(HealthDay News) — For older patients undergoing revision lumbar surgery, preoperative depression influences patient satisfaction two years after surgery, according to research published in the September 1 issue of Spine.

Owoicho Adogwa, MD, MPH, from Duke University Medical Center in Durham, NC, and colleagues examined the impact of preoperative depression on patient satisfaction after revision lumbar surgery. The cohort included 69 patients aged ≥65 years undergoing revision neural decompression and instrumented fusion for same-level recurrent stenosis-associated back and leg pain. For all patients the authors assessed preoperative Zung self-rating depression score, comorbidities, and postoperative satisfaction with surgical care and outcome.

The researchers found that after surgery there was a statistically significant improvement in visual analog score (VAS)-back pain and VAS-leg pain compared with baseline. After surgery, the two-year Oswestry Disability Index improved for pseudarthrosis, adjacent segment disease, and same-level recurrent stenosis. There was an independent correlation between increasing preoperative Zung self-rated depression scale scores and patient dissatisfaction two years after revision lumbar surgery, in a multivariate logistic regression model (P<0.001).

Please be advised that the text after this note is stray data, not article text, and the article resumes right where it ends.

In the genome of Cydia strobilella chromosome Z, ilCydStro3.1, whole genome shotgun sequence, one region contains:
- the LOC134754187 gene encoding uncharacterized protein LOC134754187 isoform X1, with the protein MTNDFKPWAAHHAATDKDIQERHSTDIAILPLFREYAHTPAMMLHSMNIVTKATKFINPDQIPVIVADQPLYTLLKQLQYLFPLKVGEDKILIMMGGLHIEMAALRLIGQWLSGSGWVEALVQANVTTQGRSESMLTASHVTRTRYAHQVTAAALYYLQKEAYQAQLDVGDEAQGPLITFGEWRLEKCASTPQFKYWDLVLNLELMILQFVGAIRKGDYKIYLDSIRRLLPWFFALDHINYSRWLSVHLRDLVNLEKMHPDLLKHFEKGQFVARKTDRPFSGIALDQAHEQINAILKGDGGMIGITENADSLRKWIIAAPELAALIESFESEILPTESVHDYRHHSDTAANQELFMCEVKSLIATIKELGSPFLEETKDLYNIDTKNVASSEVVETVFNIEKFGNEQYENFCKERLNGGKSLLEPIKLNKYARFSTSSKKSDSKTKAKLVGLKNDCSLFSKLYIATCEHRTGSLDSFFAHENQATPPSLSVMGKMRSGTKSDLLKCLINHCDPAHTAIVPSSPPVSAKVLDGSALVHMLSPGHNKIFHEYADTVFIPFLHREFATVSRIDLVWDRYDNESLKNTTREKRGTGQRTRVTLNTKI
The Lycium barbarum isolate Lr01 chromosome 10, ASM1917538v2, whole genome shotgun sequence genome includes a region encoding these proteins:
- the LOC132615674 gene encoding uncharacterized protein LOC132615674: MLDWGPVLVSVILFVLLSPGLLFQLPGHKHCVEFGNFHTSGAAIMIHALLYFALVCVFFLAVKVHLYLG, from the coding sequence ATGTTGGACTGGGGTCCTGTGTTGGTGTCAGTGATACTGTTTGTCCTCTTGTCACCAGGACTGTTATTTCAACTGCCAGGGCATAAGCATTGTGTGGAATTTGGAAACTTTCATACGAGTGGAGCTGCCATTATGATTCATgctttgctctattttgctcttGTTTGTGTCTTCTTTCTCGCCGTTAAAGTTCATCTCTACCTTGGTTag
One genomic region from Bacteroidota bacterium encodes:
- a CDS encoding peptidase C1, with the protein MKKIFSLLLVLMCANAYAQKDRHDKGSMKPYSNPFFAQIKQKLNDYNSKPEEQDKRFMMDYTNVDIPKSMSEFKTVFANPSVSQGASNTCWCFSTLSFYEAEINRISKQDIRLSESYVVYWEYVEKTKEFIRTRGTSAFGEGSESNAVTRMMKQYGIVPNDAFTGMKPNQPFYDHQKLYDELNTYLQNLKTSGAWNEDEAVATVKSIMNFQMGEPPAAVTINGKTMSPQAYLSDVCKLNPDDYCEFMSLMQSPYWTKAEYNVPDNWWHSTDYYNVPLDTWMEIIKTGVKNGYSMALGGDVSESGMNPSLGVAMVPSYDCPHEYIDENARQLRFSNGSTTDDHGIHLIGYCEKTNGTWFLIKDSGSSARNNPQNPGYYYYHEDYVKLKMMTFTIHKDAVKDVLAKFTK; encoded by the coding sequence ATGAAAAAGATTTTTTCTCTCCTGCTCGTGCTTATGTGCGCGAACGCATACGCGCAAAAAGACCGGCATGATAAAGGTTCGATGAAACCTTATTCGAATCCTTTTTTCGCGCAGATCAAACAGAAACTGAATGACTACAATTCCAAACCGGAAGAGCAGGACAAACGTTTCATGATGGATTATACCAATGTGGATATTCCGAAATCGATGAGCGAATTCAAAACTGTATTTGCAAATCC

“Quality improvement initiatives using patient satisfaction as a proxy for quality of care should account for patients’ baseline depression as a potential confounder especially in this age group,” the authors write.

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